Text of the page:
South Asian artists use social media for art representation South Asian artists use social media for art representation
With the rise of social media as a platform for artists to showcase their work, South Asian artists are using it more to spread... South Asian artists use social media for art representation

With the rise of social media as a platform for artists to showcase their work, South Asian artists are using it more to spread awareness about their distinctive creations.

South Asian art includes work from countries like India, Pakistan, Bangladesh, Sri Lanka and many other places. Despite their historical and political differences, these countries continue to share common cultures.

The art characteristics of Indian art vary between the different geographical and cultural regions. Artist Jayna Gandhi, 19, uses Instagram as a platform to showcase her own representation of South Asian art.

Photo credit: @madebyjayna

“I was on social media a lot more at the start of Covid and I was seeing a lot of white representation in the arts space as usual. But more Black representation as well, which made me really happy for my fellow people of colour but, there was still a huge lack of South Asian representation in the western arts. I just feel like it was my time to contribute to Brown representation in the visual arts space,” Gandhi said.

Photo credit: Jayna Gandhi

Gandhi started her Instagram account @madebyjayna at the beginning of 2020. She says that as an Indian woman, it makes her happy and excited to finally create that space for other Indian women too.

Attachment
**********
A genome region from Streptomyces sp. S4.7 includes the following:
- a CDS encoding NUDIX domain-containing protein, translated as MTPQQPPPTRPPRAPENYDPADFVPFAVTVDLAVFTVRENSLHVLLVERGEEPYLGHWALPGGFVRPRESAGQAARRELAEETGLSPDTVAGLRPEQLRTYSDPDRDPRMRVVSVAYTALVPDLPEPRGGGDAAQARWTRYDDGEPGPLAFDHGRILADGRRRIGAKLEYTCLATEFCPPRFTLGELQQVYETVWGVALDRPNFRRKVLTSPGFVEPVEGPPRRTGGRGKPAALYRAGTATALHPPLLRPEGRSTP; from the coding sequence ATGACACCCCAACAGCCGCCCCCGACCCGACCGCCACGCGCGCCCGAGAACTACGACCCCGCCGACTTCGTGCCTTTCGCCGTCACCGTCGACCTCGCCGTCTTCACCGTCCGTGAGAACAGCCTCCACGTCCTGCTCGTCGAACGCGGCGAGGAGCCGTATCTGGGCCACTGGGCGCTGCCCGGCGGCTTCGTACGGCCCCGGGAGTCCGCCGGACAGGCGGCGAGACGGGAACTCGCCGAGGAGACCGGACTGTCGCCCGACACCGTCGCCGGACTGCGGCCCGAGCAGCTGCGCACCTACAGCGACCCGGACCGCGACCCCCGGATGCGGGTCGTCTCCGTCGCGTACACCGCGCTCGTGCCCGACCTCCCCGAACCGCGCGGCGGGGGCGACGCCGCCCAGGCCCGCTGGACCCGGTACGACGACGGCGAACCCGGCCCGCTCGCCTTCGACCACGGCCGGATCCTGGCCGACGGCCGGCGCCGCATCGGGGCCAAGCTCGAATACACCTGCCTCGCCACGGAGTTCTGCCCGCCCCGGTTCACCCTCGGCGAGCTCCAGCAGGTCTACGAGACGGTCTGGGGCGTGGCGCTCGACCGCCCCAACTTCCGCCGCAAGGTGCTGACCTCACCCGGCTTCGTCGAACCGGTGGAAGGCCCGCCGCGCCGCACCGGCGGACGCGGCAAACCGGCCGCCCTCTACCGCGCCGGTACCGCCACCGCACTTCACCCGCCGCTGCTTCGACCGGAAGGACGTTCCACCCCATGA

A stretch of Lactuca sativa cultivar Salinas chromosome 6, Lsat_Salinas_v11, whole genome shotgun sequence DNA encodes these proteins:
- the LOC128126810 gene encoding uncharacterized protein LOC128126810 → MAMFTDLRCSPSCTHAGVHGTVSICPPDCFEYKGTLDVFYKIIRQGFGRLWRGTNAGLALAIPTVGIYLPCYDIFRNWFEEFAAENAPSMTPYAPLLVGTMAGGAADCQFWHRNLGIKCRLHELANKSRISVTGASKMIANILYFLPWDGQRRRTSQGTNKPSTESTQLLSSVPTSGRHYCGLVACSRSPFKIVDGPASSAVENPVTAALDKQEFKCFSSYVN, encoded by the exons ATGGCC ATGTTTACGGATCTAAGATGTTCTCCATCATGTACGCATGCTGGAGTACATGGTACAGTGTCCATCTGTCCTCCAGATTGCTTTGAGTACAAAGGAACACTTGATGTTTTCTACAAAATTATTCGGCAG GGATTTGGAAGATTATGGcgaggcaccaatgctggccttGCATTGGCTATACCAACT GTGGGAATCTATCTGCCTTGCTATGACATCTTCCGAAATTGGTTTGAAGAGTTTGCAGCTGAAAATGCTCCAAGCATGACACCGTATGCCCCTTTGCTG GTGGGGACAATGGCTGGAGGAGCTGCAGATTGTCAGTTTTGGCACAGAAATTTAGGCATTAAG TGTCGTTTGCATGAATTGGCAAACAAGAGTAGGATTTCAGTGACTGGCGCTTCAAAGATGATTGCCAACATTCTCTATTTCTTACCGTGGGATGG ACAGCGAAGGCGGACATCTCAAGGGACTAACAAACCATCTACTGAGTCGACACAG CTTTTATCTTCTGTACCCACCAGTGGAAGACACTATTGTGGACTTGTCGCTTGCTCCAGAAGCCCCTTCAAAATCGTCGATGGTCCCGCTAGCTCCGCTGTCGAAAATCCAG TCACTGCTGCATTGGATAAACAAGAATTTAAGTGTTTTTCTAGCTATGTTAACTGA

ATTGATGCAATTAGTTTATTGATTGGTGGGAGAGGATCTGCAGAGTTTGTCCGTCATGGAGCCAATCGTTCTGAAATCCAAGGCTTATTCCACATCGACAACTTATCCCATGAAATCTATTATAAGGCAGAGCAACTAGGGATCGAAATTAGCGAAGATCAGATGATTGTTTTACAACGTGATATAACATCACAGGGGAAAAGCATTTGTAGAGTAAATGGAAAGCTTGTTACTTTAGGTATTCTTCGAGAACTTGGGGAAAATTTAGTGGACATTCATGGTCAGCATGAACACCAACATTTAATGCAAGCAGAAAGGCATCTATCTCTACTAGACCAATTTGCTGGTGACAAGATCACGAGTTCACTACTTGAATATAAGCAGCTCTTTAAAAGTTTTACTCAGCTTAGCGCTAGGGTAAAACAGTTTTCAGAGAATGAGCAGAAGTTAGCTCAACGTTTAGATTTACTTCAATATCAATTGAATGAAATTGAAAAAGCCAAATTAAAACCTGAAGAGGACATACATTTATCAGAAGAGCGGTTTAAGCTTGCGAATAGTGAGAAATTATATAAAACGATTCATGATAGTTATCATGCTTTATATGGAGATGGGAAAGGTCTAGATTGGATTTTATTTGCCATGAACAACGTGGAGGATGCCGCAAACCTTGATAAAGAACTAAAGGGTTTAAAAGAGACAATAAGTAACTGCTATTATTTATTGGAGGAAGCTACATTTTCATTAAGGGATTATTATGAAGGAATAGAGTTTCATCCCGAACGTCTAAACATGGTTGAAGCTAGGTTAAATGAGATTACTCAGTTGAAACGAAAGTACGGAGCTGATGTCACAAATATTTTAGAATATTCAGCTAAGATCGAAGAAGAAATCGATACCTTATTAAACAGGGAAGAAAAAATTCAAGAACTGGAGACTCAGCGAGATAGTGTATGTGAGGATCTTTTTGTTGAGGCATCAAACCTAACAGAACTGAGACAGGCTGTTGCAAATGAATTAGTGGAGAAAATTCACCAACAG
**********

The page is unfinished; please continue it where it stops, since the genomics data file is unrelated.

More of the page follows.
“I know that it makes me so happy when I see any Indian or any South Asian people on my feed and I hope that my art does the same thing for young Indian girls who are just getting on Instagram and they don’t see themselves,” she said.

For many Indian women, corse and thick body hair is natural. Gandhi explains that she always makes sure to include it in her pieces because it represents who Indian women are and how they no longer should fall into societal pressures of having it removed.

Gandhi’s favourite piece is titled Lakshmi and it is a digital print of the side profile of an Indian woman.

Photo credit: @madebyjayna

A major component in Gandhi’s pieces is hair and she makes sure to include it in every piece. She’s curated her own custom colour palette and it consists of rich oranges, yellows, greens and dark purples. This is also the spectrum of traditional Indian colours.

Another artist using Instagram to showcase their own representation of South Asian art is @müi_arthouse, who creates life-like paintings of South Asian individuals and people of colour.

They use intricate brush strokes to create detail to bring each piece of art to life. Like Gandhi, they are also South Asian and this type of art comes naturally.

Photo credit: @müj_arthouse

Art can be interpreted in many different ways and it can be hard to say what is accurately represented and what is not. For them, they don’t put much thought into how they are understood by others.

“Whether accurately or not, I believe at least for me, I work to convey a thought into the canvas and just like how a thought can be interpreted in many ways, I pray that my art is also depicted and understood in many ways. I think there’s power in that,” they said.

Tatiana Furtado

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